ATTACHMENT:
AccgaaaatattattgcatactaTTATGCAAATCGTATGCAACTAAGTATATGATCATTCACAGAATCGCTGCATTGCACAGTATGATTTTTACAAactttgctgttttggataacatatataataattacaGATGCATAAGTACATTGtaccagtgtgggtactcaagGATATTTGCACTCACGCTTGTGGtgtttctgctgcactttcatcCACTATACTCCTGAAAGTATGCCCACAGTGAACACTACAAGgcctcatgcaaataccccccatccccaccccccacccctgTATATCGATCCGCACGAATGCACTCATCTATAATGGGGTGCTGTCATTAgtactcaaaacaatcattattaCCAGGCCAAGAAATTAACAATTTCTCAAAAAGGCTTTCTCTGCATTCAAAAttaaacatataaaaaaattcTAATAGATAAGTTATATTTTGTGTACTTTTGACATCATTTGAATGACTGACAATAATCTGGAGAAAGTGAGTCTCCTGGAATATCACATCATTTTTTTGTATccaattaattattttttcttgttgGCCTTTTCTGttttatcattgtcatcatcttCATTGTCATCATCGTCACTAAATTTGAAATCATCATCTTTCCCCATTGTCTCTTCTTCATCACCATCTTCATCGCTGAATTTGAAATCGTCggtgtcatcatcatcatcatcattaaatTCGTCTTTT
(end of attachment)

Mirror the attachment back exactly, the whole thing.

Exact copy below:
AccgaaaatattattgcatactaTTATGCAAATCGTATGCAACTAAGTATATGATCATTCACAGAATCGCTGCATTGCACAGTATGATTTTTACAAactttgctgttttggataacatatataataattacaGATGCATAAGTACATTGtaccagtgtgggtactcaagGATATTTGCACTCACGCTTGTGGtgtttctgctgcactttcatcCACTATACTCCTGAAAGTATGCCCACAGTGAACACTACAAGgcctcatgcaaataccccccatccccaccccccacccctgTATATCGATCCGCACGAATGCACTCATCTATAATGGGGTGCTGTCATTAgtactcaaaacaatcattattaCCAGGCCAAGAAATTAACAATTTCTCAAAAAGGCTTTCTCTGCATTCAAAAttaaacatataaaaaaattcTAATAGATAAGTTATATTTTGTGTACTTTTGACATCATTTGAATGACTGACAATAATCTGGAGAAAGTGAGTCTCCTGGAATATCACATCATTTTTTTGTATccaattaattattttttcttgttgGCCTTTTCTGttttatcattgtcatcatcttCATTGTCATCATCGTCACTAAATTTGAAATCATCATCTTTCCCCATTGTCTCTTCTTCATCACCATCTTCATCGCTGAATTTGAAATCGTCggtgtcatcatcatcatcatcattaaatTCGTCTTTT